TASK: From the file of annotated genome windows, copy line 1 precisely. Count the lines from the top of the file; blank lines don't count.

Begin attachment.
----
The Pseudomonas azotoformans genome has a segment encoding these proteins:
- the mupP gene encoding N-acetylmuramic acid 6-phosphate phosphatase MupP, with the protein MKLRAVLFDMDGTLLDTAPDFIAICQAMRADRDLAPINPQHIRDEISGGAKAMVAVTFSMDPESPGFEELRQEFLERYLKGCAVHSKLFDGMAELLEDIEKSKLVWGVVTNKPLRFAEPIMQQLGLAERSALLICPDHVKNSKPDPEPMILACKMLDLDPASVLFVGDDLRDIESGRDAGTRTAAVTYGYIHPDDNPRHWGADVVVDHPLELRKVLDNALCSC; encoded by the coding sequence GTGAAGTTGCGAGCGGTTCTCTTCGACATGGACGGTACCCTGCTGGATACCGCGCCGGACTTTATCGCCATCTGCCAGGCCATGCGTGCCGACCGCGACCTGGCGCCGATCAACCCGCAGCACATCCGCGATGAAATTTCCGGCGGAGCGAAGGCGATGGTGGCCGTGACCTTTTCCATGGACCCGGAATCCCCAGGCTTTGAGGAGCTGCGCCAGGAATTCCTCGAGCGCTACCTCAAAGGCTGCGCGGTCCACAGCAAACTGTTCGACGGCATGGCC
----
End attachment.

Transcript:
The Pseudomonas azotoformans genome has a segment encoding these proteins: